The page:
“Hispid” is a term botanists use to describe plant hairs that are stiff, rigid, or bristly, which fits this densely hairy buttercup. It is a sparsely to densely hairy perennial with upright stems, sometimes spreading at the base and rooting at the nodes. Flowers 5-petaled, yellow, with many stamens; petals often recurved, twice as long as sepals. Blooms March–June. Leaves (at least some) compound with 3 parts, each leaflet coarsely toothed, often with 3 lobes, the lateral two sessile and the terminal one with or without a very short stem. Overall leaf shape is wide, ovate or nearly heart-shaped, at times wider than long. Basal leaves present at flowering and have long petioles; leaves are progressively smaller and have shorter petioles higher on the stem.
Similar species: There are 18 species of Ranunculus recorded for Missouri. Key features for separating hispid buttercup from the other most common Missouri buttercups are its having all leaves (including the basal ones) lobed, divided, or dissected; the petals showy and longer than the sepals, and the leaves equally as wide, or wider, than long.
Height: to 1 foot.
Scattered to common south of the Missouri River, progressively less abundant farther north.
Habitat and Conservation
Bottomland forests, rich to dry upland forests, banks of streams and rivers, bases of bluffs, bottomland prairies, moist swales of upland prairies, margins of sinkhole ponds and sloughs, fens, acid seeps, marshes, and occasionally savannas and edges of glades; also pastures, ditches, railroads, and roadsides.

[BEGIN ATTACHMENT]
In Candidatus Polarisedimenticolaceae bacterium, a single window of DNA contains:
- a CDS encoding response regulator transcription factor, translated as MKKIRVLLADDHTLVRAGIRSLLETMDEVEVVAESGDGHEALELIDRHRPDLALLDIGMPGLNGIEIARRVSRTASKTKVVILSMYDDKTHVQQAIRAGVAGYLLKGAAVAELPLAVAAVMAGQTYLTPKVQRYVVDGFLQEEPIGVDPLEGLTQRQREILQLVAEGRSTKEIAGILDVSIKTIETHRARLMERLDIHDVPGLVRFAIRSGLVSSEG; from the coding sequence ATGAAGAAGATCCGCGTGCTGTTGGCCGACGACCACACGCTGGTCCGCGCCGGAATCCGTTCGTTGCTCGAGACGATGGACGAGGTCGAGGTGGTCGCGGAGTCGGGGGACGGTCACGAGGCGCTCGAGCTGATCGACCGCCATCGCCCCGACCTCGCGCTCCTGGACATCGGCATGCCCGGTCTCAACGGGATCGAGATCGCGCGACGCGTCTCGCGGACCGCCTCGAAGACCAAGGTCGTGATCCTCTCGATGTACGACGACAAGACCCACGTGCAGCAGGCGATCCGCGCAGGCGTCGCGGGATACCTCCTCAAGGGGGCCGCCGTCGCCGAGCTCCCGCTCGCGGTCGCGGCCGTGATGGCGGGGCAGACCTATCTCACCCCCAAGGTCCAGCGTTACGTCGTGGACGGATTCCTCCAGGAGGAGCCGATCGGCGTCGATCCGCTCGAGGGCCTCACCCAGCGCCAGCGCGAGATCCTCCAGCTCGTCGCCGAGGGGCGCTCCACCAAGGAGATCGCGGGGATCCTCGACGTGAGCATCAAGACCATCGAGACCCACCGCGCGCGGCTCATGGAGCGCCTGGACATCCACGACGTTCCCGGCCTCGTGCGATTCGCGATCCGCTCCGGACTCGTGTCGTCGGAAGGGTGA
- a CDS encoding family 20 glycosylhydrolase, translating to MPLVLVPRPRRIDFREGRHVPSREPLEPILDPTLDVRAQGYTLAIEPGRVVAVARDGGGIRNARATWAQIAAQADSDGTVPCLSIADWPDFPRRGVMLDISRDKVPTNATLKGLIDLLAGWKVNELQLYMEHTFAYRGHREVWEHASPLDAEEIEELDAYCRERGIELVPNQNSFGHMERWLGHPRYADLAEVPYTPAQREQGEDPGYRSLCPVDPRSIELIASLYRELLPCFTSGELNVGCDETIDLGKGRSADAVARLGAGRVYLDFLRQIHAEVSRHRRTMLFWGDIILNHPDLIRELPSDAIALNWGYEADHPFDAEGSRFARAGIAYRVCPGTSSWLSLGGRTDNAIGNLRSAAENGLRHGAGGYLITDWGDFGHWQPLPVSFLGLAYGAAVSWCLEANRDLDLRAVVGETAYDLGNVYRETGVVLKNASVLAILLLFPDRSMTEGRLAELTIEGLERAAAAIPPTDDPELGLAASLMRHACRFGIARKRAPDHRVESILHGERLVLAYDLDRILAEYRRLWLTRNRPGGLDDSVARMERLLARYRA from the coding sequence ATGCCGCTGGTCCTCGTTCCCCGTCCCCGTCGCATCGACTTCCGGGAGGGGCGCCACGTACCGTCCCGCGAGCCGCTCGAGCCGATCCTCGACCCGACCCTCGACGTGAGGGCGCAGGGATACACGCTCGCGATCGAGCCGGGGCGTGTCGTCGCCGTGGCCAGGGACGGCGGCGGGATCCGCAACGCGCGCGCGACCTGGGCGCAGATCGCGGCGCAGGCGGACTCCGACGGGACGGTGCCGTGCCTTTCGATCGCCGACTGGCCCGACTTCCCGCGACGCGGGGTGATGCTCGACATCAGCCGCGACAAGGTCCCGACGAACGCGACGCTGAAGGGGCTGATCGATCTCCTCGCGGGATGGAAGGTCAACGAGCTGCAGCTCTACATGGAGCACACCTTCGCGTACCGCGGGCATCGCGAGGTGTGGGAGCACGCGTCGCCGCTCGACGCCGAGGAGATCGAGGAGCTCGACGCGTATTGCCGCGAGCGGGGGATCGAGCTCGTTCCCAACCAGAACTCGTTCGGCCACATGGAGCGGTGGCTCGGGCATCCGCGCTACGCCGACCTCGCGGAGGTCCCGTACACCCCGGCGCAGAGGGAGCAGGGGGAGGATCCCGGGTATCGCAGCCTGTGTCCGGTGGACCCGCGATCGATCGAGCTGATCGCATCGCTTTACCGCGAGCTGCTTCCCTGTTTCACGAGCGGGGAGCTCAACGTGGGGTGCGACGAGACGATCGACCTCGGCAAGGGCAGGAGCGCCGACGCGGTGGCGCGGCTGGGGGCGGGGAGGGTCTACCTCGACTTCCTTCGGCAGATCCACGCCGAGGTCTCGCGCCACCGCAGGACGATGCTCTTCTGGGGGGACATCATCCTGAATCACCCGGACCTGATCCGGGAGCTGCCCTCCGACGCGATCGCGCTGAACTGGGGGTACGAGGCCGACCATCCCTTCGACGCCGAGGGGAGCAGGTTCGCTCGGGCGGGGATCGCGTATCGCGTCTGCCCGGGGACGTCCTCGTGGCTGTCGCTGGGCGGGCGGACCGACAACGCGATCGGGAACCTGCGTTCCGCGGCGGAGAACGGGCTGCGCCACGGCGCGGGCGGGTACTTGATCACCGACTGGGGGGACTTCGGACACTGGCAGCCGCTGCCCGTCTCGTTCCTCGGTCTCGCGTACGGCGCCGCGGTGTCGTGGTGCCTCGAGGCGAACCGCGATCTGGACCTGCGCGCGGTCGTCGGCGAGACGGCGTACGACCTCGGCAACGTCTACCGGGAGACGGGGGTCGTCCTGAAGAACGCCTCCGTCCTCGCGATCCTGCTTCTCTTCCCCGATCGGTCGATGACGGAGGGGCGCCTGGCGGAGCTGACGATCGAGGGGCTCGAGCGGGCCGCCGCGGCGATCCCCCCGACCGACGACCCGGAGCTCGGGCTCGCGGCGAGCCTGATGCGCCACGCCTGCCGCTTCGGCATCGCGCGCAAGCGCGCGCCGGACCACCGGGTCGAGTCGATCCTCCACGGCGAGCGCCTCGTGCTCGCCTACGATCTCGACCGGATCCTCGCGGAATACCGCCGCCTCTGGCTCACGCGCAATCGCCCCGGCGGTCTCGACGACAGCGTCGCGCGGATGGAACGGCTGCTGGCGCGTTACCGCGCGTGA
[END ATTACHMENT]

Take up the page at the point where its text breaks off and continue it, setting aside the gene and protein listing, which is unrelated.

Botanists continue to study this and closely related buttercups. Today, our concept of this species comprises 3 different varieties in our state that were once considered separate species. Of these, var. nitidus (long called R. septentrionalis, swamp buttercup) is the most commonly encountered in our state. Its stems are lax or loosely ascending, often rooting at the nodes, and the sepals recurve about 1 mm above the sepal base; it may also be less hairy than other hispid buttercup varieties.
John Kieran reminds us: “For centuries to come . . . children will be holding the golden chalices close under the chins of their companions to tell by the yellow reflection ‘whether or not they like butter.’ The test always brings the same answer. Apparently all children like butter!”
The seeds of buttercups are eaten by birds, including turkey and grouse, and small rodents. Although there is an enduring erroneous belief that buttercups, as forage plants, makes butter yellow, cows and other mammalian herbivores actually avoid buttercups because the foliage is poisonous to eat.